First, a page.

Paying back the money still doesn't pay us any respect

2016-09-13 19:06

Jacob Zuma has once again taken the country and its people for fools. Paying back the money, (even after the sum owed was generously deducted by the ministry of finance from 246 to 7.8 million) looks set to unleash more questions rather than close Nkandlagate. This past week has been celebrated by most but this is perhaps undue. As quickly as it was celebrated, Zuma’s bid to repay the public purse is already under dubious inspection by onlookers and journalists. This comes as the bank through which he secured the loan (VBS – through which it is claimed attained funds from the Public Investment Corporation [PIC]) is tied to questionable members of his partisan group. Some of the dots already connected include facts like

  • The PIC owns 25% of VBS bank. (Some have taken this to mean that the man took taxpayers' money and built Nkandla, and then again took taxpayers' money to repay it.
  • The PIC advanced a loan of R300 million to VBS last financial year.
  • The money loaned to Zuma is three times VBS'profits for last financial year.
  • Lindiwe Zulu is featured in its annual report
  • One of the leaders of the Black Business Council - an organisation that came out in support of Zuma this week - is part of VBS
  • They gave Zuma a 20 year bond in spite of his age. (Apparently banks don't usually advance loans to geriatrics)
  • Zuma will be paying more than half his after tax income on the loan of about R78k per month.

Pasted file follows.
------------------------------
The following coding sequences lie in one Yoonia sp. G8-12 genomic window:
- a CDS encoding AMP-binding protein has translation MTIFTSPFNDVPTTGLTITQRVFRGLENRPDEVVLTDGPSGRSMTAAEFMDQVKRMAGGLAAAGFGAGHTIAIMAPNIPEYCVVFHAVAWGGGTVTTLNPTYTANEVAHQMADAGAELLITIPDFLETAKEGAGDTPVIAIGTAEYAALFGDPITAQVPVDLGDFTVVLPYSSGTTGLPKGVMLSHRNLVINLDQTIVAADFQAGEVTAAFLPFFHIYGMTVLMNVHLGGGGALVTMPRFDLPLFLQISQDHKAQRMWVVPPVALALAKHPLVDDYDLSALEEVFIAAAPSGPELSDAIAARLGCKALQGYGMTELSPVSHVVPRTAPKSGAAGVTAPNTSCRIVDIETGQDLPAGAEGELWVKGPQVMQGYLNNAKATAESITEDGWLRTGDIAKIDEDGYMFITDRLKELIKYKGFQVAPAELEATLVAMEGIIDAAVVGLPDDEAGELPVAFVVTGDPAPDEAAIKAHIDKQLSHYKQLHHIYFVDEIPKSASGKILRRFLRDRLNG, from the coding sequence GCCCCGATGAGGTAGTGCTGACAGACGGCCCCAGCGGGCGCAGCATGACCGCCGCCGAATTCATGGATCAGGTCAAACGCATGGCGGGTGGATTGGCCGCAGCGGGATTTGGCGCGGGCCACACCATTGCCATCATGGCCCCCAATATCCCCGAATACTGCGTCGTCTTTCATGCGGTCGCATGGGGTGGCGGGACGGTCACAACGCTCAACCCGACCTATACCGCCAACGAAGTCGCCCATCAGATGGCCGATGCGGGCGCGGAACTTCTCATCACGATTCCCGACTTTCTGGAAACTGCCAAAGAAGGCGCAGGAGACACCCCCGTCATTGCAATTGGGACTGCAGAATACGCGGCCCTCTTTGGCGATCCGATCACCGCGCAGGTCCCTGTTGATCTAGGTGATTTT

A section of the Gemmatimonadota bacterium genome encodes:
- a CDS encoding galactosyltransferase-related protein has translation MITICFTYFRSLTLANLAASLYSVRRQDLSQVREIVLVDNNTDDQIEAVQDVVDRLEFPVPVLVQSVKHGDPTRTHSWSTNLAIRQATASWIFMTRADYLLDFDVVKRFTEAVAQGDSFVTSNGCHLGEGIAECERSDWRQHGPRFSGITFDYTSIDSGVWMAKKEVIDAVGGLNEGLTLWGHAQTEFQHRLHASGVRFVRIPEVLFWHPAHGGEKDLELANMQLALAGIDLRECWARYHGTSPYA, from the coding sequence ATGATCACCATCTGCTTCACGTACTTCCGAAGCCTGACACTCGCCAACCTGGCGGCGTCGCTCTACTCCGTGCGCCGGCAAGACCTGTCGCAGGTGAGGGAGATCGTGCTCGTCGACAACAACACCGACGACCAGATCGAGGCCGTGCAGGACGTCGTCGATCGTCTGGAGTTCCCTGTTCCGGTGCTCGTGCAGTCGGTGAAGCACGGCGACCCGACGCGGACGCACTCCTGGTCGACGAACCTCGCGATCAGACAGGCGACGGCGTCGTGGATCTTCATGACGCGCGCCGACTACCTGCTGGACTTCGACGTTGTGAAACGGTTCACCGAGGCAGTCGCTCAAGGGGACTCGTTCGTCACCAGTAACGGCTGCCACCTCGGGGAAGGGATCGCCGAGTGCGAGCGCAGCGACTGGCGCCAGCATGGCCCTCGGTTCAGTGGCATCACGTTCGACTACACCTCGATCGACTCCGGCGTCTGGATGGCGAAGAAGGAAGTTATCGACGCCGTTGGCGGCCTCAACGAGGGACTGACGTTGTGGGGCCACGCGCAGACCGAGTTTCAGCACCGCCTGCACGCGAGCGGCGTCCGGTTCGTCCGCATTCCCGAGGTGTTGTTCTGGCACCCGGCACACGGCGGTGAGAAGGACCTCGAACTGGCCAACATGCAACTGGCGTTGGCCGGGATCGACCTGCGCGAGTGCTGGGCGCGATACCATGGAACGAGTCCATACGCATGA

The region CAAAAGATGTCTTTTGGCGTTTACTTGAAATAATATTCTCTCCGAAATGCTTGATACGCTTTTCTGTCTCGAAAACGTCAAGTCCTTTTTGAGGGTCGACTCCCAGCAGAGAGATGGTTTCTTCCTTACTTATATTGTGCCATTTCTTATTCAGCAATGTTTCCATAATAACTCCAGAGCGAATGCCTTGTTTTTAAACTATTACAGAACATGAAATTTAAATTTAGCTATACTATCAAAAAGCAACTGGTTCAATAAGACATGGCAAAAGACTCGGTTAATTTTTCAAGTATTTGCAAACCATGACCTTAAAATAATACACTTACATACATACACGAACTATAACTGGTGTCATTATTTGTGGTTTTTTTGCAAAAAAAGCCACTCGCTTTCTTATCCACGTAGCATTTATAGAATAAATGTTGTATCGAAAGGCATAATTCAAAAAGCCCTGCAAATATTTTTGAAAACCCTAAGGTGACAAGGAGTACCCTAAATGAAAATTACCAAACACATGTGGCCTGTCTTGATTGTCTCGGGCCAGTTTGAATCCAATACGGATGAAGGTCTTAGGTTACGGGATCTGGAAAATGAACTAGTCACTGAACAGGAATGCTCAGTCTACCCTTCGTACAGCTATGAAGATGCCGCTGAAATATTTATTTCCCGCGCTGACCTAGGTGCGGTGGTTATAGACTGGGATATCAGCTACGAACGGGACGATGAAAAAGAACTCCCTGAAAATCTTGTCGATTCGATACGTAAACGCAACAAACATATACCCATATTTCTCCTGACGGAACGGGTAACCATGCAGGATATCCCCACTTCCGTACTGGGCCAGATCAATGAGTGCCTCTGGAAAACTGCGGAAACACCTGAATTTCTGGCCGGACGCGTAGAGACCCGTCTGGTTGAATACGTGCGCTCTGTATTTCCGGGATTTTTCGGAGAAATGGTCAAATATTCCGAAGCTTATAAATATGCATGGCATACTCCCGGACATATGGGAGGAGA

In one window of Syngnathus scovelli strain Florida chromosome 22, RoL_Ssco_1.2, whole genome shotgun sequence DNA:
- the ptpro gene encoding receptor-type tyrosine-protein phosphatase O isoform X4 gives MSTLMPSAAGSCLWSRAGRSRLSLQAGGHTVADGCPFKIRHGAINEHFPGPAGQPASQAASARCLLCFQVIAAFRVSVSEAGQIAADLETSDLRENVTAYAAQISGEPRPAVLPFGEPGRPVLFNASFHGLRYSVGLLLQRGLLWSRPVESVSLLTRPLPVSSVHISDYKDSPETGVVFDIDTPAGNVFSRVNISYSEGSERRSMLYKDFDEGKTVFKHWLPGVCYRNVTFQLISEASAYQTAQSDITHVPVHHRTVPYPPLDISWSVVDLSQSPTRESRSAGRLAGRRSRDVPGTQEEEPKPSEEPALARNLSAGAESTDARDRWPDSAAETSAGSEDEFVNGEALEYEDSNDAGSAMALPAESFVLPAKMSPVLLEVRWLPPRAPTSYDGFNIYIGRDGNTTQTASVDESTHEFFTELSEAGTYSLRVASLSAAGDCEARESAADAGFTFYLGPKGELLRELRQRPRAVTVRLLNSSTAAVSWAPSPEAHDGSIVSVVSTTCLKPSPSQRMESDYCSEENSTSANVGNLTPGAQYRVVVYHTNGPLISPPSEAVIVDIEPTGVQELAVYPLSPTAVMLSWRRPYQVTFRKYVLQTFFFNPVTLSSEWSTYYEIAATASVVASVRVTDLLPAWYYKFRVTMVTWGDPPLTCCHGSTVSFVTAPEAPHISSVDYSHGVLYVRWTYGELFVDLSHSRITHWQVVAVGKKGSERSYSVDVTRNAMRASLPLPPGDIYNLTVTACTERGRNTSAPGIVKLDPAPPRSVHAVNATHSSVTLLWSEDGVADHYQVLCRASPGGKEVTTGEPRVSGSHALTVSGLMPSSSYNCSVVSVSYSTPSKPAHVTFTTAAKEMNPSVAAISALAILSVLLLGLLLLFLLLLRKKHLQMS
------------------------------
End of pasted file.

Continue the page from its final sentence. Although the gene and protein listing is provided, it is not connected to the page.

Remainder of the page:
• The would-be Venda king who was meant to be inaugurated by Zuma last week, until his inauguration was challenged in court, is also part of VBS

[These were points a friend had constructed listening to a radio talk show]

Although some of stands as conjecture at this point, the connivery of Jacob Zuma would, by most onlookers and astute citizens, be placed as entirely possible. What if anything, does Zuma do that isn’t covered in a few shades? The man’s character is beyond redemption, but once again, the ANC and its structures are beholden to him. The state, as the last frontier left between the gleaming eyes of national looters is being held by some few brave souls. The unremitting journalism bordering on defiance does bolster public awareness and support for these few souls too. The laughs that Zuma offers in parliament may have more of a nervous tone to them, as his list of enemies grow and sentiment from his own support group slowly wanes. He can only be facetious for so long. No amount of acting chops (ie. Playing the victim in parly at the response of being called a criminal) can perpetuate suspended frustration at his antics.

As the months roll on, the gesturing between Jacob Zuma and the public will continue. Whether more of his entourage will be siphoned toward opposing his deviance and thuggery remains to be seen. One thing is sure though, the man must be tired of running around in circles the way he has.

I know I definitely would be.

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